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Reference
Endpoint:
basic toxicokinetics in vivo
Type of information:
experimental study
Adequacy of study:
key study
Study period:
No data
Reliability:
2 (reliable with restrictions)
Rationale for reliability incl. deficiencies:
study well documented, meets generally accepted scientific principles, acceptable for assessment
Reason / purpose:
reference to same study
Reason / purpose:
reference to other study
Objective of study:
excretion
metabolism
Principles of method if other than guideline:
Metabolism and excretion of d-limonene was studied in volunteers.
GLP compliance:
no
Radiolabelling:
no
Species:
human
Sex:
male/female
Route of administration:
oral: capsule
Duration and frequency of treatment / exposure:
Single dose
Dose / conc.:
9.3 other: mg
Remarks:
±0.4
No. of animals per sex per dose:
Four healthy human volunteers
Details on dosing and sampling:
TEST ITEM ADMINISTRATION
- Four healthy human volunteers (3 men and 1 woman, mean age 33 ± 11 years, mean body weight 80 ± 8 kg) were orally exposed to 9.3 ± 0.4 mg (68 ± 3 μmol, M = 136.23 mg/mmol) via spiked gelatin capsule.
- The volunteers ingested the capsule in the morning on an empty stomach, directly after the collection of one pre-exposure urine and blood samples. After the exposure, they fasted for 1 h. During the remaining time of the experiment, they were allowed to eat and drink normally. However, they were encouraged to avoid food rich in limonene content (citrus fruits, lemon-flavoured foods and drinks).

METABOLITE CHARACTERISATION STUDIES
In frequent intervals within 24h, urine samples were collected by every volunteer. Blood samples were drawn hourly from two volunteers until 5h post-exposure. 6 samples were collected from each of the two volunteers.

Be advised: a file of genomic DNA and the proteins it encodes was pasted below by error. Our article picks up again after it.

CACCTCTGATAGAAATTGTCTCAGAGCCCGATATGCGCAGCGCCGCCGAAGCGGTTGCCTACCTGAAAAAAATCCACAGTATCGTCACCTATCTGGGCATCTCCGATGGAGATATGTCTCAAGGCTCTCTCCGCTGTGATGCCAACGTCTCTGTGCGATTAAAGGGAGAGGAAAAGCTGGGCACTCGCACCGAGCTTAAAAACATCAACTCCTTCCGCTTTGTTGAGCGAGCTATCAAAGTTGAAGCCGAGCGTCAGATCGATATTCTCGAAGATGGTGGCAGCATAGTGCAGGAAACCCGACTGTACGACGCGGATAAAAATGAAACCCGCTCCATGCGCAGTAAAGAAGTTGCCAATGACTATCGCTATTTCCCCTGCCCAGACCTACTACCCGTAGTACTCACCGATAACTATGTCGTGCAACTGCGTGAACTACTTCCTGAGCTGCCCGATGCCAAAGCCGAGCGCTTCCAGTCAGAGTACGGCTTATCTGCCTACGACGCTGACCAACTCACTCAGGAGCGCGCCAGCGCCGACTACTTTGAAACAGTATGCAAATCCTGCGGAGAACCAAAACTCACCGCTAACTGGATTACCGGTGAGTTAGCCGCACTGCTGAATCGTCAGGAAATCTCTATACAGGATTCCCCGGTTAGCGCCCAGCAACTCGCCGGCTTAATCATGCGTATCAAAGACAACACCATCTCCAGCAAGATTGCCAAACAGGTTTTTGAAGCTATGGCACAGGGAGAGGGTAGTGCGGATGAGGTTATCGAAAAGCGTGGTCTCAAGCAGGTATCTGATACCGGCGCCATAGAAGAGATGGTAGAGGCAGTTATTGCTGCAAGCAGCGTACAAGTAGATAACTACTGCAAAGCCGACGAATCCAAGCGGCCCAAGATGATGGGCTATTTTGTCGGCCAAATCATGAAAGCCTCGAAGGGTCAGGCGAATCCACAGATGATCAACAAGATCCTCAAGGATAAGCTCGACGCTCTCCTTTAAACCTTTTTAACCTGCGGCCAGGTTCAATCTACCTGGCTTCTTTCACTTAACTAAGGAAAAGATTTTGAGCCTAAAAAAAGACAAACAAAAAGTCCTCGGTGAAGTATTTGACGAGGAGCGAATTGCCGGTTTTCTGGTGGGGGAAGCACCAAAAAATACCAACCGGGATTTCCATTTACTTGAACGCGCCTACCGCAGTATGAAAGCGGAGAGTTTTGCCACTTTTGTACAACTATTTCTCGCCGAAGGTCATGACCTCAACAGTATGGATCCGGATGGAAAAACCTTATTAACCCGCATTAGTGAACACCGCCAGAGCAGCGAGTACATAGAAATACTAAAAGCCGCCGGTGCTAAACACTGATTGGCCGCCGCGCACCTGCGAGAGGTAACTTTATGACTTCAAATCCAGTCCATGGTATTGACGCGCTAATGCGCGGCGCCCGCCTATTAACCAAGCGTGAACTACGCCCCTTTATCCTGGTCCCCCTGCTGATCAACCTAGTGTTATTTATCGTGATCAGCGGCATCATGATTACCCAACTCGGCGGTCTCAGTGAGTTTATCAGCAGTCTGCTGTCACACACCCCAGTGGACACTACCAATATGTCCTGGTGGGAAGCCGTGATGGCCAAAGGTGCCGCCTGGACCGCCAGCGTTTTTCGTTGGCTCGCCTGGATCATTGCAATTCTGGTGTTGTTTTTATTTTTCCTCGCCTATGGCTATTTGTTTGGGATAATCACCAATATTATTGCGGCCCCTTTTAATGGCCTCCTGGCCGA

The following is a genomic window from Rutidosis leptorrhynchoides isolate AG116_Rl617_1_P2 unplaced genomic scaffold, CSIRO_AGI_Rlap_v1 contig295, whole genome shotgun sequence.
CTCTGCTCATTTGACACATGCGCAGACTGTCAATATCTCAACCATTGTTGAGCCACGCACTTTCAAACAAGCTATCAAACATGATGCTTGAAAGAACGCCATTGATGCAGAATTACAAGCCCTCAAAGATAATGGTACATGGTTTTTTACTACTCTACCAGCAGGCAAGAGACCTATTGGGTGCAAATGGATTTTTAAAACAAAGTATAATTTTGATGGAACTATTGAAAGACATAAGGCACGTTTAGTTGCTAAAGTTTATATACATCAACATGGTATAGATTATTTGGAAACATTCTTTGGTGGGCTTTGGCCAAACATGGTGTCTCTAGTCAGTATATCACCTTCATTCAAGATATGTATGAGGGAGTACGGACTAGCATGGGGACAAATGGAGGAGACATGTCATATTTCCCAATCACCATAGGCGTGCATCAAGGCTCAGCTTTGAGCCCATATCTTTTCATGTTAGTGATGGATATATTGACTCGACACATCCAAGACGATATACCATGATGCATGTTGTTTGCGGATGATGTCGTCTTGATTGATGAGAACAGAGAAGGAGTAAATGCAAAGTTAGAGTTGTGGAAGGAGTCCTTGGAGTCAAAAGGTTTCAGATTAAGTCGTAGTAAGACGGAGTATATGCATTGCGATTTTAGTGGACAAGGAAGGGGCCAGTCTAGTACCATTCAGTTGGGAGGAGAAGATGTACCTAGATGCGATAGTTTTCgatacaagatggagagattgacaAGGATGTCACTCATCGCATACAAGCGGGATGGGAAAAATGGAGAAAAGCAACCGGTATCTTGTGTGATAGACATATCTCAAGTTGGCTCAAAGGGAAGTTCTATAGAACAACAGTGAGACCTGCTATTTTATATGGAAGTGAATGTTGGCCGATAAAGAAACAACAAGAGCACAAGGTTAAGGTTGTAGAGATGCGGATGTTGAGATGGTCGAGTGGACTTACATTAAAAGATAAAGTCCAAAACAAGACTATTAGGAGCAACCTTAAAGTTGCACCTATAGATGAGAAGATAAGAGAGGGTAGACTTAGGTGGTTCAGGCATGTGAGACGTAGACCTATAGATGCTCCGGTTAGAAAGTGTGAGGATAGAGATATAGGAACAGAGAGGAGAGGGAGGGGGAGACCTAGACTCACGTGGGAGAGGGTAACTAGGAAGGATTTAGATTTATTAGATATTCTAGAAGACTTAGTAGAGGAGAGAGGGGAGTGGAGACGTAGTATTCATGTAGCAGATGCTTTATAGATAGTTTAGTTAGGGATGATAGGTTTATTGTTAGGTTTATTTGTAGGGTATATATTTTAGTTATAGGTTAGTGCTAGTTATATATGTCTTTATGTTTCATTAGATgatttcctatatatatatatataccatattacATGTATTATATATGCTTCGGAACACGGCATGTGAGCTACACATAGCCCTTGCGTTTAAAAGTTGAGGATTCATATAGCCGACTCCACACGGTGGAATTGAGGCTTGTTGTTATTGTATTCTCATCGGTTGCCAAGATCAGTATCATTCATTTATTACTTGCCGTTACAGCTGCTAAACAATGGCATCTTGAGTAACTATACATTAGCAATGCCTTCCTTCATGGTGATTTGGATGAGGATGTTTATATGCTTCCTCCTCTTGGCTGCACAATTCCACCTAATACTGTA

- Storage: all samples were stored frozen at −20 °C until analysis.
- Method type(s) for identification:
R-limonene analysis in blood (HS-GC-MS): The samples were analysed using headspace gas chromatography-mass spectrometry (HS-GC-MS). Three ion traces were detected by selected ion monitoring (SIM): m/z 136 was used as quantifier ion, and m/z 93 and 68 were used as qualifier ions. The limit of detection and quantification was 4 µg/L and 12 µg/L, respectively. Assessment of spiked quality control samples revealed a precision range of 3-7% and an accuracy of 91-94%.

R-limonene metabolite analysis in blood and urine by Gas chromatographic–mass spectrometry (GC–PCI–MS/MS): Urine samples were analysed according to the procedure of Schmidt et al. (2013). Following this procedure, the urine samples were enzymatically hydrolysed for 12 h with beta-glucuronidase/arylsulphatase, acidified with HCl, and extracted by solid-supported liquid-liquid extraction using dichloromethane. After sylilation with BSTFA and TSIM, the extracts were analysed by GC–PCI–MS/MS. For identification of unknown limonene metabolites, pre-exposure urine samples and urine samples with maximum metabolite excretion rates were analysed with GC-PCI-MS full scan. Additional peaks which became apparent in the post-exposure samples were analysed regarding their PCI-MS mass spectra.
Statistics:
None
Type:
metabolism
Results:
cis- and trans-carveol, perillic acid, (1S, 2S, 4R)-limonene-1,2-diol (LMN-1,2-OL) and limonene-8,9-diol (LMN-8,9-OL) were detected at much higher concentrations in urine than in blood
Type:
excretion
Results:
Human limonene metabolism proceeds fast and the body is almost entirely cleared of metabolites within 24 h post-oral exposre.
Details on excretion: